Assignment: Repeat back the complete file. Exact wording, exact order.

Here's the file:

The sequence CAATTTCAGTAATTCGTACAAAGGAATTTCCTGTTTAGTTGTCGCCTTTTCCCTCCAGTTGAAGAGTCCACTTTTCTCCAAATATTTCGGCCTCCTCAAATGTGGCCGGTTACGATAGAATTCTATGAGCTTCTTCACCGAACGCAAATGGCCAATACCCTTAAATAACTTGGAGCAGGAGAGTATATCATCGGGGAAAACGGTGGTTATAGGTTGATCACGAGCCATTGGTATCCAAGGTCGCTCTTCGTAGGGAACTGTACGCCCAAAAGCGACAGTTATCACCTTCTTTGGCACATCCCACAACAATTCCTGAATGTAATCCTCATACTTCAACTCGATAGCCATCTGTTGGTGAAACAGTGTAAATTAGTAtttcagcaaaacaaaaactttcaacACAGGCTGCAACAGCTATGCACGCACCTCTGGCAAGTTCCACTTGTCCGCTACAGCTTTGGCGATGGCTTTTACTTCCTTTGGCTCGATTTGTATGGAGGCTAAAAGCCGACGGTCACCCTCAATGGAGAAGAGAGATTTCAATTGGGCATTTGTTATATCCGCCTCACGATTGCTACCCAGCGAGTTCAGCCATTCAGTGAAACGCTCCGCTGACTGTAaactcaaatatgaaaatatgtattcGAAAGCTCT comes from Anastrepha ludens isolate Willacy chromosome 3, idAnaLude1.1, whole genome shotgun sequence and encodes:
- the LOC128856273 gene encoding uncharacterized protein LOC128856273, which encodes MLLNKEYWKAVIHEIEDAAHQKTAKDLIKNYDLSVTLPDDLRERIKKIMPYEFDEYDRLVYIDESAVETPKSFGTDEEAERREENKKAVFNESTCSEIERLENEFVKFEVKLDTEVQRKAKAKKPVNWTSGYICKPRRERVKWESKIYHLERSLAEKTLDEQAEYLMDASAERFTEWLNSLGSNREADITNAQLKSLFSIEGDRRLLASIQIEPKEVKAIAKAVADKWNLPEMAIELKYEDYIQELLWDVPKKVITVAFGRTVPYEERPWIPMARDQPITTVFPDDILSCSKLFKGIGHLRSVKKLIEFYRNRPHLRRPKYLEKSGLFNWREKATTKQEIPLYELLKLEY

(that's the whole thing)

The sequence CAATTTCAGTAATTCGTACAAAGGAATTTCCTGTTTAGTTGTCGCCTTTTCCCTCCAGTTGAAGAGTCCACTTTTCTCCAAATATTTCGGCCTCCTCAAATGTGGCCGGTTACGATAGAATTCTATGAGCTTCTTCACCGAACGCAAATGGCCAATACCCTTAAATAACTTGGAGCAGGAGAGTATATCATCGGGGAAAACGGTGGTTATAGGTTGATCACGAGCCATTGGTATCCAAGGTCGCTCTTCGTAGGGAACTGTACGCCCAAAAGCGACAGTTATCACCTTCTTTGGCACATCCCACAACAATTCCTGAATGTAATCCTCATACTTCAACTCGATAGCCATCTGTTGGTGAAACAGTGTAAATTAGTAtttcagcaaaacaaaaactttcaacACAGGCTGCAACAGCTATGCACGCACCTCTGGCAAGTTCCACTTGTCCGCTACAGCTTTGGCGATGGCTTTTACTTCCTTTGGCTCGATTTGTATGGAGGCTAAAAGCCGACGGTCACCCTCAATGGAGAAGAGAGATTTCAATTGGGCATTTGTTATATCCGCCTCACGATTGCTACCCAGCGAGTTCAGCCATTCAGTGAAACGCTCCGCTGACTGTAaactcaaatatgaaaatatgtattcGAAAGCTCT comes from Anastrepha ludens isolate Willacy chromosome 3, idAnaLude1.1, whole genome shotgun sequence and encodes:
- the LOC128856273 gene encoding uncharacterized protein LOC128856273, which encodes MLLNKEYWKAVIHEIEDAAHQKTAKDLIKNYDLSVTLPDDLRERIKKIMPYEFDEYDRLVYIDESAVETPKSFGTDEEAERREENKKAVFNESTCSEIERLENEFVKFEVKLDTEVQRKAKAKKPVNWTSGYICKPRRERVKWESKIYHLERSLAEKTLDEQAEYLMDASAERFTEWLNSLGSNREADITNAQLKSLFSIEGDRRLLASIQIEPKEVKAIAKAVADKWNLPEMAIELKYEDYIQELLWDVPKKVITVAFGRTVPYEERPWIPMARDQPITTVFPDDILSCSKLFKGIGHLRSVKKLIEFYRNRPHLRRPKYLEKSGLFNWREKATTKQEIPLYELLKLEY